By adding lots of hops late in the boil, IBUs are difficult to predict using standard models. On the one hand, additions close to flameout will produce more IBUs than predicted by standard formulas (e.g. Tinseth, Rager, Garetz) because of continued heat after flameout and the oxidized alpha acids that are produced quickly in hot wort. On the other hand, once you get above 2 ounces (57 g) of AA 10% hops in a 6-gallon (23-liter) boil, IBUs increase less than standard models will predict due to a solubility limit. (The Garetz model does have a correction for hopping rate, but I find it to be too conservative.) The mIBU approach addresses flameout additions but not high levels of alpha-acid concentration. A different post provides a hopping-rate correction factor that is linked to alpha-acid solubility. Both methods are combined in an online calculator for the mIBU method I’ve developed. Since then I’ve developed another IBU model called SMPH. At any rate, I’ve learned to not fear large amounts of well-preserved flameout hops with a 10-minute rest period before forced cooling.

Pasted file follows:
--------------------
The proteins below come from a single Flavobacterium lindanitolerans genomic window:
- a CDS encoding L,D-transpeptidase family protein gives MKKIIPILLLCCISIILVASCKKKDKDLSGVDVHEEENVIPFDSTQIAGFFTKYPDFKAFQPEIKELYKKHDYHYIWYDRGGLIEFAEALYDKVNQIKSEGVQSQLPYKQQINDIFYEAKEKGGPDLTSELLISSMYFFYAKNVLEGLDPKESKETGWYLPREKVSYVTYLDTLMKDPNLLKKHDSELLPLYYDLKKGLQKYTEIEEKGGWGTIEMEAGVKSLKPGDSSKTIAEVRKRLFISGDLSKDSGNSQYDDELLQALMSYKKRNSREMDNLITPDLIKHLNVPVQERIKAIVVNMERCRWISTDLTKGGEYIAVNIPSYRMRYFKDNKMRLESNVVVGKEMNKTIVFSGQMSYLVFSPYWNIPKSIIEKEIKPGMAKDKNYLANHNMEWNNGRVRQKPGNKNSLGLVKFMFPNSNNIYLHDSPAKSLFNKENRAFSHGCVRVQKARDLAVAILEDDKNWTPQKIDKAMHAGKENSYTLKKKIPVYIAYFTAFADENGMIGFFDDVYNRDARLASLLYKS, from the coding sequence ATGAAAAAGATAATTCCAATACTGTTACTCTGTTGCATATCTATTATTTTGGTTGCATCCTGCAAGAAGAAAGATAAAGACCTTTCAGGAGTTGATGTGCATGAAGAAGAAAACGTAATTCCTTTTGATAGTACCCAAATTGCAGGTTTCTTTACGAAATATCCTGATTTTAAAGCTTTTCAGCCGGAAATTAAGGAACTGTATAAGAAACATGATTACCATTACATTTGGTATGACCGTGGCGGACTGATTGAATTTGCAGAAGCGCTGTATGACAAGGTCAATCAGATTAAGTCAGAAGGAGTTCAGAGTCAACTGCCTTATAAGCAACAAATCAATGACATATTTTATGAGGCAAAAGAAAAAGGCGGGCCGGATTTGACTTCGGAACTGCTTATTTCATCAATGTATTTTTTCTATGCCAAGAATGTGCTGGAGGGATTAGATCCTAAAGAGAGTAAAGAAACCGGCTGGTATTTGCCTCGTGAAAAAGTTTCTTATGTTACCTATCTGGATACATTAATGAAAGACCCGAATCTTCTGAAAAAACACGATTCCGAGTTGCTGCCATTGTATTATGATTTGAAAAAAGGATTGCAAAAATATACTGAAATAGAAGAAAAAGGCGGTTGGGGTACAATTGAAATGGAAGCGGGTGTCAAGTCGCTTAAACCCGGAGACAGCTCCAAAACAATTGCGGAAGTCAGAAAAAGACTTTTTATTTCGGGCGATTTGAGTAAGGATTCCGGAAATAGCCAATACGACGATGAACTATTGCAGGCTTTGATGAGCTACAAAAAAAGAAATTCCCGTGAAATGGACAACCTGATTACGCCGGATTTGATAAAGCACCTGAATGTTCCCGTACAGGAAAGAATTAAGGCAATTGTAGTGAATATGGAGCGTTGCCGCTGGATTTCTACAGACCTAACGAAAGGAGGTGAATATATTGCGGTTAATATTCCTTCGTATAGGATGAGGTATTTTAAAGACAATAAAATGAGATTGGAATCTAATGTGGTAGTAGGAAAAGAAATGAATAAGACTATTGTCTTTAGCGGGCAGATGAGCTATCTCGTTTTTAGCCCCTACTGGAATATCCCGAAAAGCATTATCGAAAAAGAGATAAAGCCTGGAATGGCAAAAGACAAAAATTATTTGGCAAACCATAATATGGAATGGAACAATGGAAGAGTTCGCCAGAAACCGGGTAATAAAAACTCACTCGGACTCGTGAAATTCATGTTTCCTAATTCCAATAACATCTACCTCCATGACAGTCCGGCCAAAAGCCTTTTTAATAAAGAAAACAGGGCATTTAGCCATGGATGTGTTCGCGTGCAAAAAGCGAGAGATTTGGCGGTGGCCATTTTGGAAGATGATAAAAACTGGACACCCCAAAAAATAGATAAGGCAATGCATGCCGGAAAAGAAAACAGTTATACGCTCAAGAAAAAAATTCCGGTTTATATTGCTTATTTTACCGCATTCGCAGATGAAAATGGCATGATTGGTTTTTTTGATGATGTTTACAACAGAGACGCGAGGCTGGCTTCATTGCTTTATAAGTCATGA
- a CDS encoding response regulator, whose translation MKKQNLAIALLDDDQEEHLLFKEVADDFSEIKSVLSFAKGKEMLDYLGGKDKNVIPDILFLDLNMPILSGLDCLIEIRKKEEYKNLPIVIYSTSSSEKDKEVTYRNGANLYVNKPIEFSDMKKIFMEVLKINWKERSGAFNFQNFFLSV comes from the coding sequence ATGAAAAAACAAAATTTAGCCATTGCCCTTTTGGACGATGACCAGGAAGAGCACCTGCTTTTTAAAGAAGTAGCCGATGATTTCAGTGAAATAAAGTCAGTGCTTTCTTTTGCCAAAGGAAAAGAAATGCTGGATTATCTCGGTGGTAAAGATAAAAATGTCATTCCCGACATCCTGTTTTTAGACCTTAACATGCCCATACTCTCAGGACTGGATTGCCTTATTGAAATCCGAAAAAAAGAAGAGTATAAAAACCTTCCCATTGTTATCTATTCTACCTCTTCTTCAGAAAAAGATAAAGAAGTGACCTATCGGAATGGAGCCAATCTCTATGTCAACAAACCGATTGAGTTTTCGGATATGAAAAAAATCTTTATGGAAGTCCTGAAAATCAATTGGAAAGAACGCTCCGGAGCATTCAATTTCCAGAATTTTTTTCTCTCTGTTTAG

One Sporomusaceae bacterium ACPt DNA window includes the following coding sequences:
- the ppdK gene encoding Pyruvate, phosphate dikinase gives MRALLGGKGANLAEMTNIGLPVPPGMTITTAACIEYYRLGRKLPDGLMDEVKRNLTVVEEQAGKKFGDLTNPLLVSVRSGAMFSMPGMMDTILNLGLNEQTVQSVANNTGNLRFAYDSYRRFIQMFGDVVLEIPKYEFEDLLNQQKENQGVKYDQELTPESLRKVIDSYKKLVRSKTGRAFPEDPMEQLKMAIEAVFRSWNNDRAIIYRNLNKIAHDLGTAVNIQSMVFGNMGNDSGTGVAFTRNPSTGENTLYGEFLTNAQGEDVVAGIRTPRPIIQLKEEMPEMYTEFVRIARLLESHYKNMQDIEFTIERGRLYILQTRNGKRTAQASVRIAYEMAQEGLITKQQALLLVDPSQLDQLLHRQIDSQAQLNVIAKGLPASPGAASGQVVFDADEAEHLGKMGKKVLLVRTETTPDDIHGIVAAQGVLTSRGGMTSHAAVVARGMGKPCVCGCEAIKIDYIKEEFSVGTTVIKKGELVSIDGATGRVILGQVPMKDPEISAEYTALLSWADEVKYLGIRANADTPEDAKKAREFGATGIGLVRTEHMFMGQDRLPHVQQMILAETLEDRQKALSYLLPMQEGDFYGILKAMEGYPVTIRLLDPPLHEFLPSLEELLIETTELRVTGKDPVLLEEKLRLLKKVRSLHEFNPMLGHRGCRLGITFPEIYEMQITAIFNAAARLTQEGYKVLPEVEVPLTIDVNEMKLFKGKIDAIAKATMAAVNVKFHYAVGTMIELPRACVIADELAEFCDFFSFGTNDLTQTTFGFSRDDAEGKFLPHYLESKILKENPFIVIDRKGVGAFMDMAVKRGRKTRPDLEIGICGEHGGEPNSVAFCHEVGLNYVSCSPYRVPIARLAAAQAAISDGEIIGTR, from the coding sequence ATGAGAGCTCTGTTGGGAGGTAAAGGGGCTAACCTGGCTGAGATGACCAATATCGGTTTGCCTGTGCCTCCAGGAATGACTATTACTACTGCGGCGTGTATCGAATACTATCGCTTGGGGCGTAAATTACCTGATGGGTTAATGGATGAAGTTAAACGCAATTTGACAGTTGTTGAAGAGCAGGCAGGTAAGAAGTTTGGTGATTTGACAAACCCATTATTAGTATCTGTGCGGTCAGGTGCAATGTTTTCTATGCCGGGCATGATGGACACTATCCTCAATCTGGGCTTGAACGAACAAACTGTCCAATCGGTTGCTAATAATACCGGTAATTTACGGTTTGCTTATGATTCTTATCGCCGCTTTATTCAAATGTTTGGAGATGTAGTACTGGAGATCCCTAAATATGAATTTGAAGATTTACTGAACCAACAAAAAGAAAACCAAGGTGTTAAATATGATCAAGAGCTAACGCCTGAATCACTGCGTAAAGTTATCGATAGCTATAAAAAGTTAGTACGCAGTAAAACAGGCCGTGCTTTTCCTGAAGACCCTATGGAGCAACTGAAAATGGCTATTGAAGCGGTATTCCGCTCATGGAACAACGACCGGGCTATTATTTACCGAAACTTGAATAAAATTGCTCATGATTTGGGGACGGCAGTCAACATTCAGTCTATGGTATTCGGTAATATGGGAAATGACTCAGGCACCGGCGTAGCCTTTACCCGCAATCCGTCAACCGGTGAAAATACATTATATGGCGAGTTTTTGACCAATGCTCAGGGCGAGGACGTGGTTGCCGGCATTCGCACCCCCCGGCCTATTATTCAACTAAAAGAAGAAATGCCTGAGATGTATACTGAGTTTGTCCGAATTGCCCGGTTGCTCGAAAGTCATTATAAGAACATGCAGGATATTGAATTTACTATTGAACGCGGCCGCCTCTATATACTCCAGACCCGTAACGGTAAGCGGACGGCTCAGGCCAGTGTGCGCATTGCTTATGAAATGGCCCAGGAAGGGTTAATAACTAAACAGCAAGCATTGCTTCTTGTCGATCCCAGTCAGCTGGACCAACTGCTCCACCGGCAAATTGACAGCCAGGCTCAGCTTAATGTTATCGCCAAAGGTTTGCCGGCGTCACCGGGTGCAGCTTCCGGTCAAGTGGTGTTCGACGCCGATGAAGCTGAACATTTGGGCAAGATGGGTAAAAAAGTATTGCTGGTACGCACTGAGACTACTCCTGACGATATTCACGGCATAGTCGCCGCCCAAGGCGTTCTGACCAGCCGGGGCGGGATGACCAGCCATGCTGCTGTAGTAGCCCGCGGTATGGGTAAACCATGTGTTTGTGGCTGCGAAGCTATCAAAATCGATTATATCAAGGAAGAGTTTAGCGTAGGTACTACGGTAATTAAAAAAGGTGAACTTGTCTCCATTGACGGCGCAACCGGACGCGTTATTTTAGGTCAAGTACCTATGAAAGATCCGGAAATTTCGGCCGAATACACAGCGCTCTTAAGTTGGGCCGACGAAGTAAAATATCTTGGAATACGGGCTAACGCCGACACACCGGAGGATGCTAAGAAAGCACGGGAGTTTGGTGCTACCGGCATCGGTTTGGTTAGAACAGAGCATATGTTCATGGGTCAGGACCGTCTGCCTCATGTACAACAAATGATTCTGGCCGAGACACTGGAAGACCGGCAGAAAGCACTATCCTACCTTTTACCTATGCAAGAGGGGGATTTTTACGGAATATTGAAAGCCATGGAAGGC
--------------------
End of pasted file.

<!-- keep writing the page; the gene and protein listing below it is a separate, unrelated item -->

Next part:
2. Add Hops Late in the Boil, and/or Cover the Kettle After Late-Hop Additions
Hops should be added late in the boil. How late? I’ve found that a one-minute steep time had a noticeable improvement in hop flavor compared with longer steep times when the kettle is uncovered. I’ve also found increased hop flavor by adding hops at flameout and then letting the wort cool naturally (with the lid on) for 10 minutes. The difference between a 1-minute steep time and a 10-minute steep time is probably only a just noticeable difference; minor differences in steep time don’t seem to be that important.
Covering the kettle after late-hop additions (i.e. no greater than 15 minutes before flameout) might provide an increase in hop flavor. I’ve also found no noticeable change in flavor between 1, 5, 10, and 15-minute additions when the kettle is covered, suggesting that hop flavor is reduced through evaporation, although there may be other factors influencing flavor.
According to Greg Noonan, “the bitterness derived from long boiling is coarser than that from a more moderate period” (Noonan, New Brewing Lager Beer, p. 154), which also suggests that more hops for a shorter time in the boil is advantageous.
In short, I add hops close to flameout in order to preserve hop flavor. If I add hops at 5, 10, and/or 15 minutes before flameout (in order to adjust the bitterness), I cover the kettle to prevent the loss of evaporating hop oils.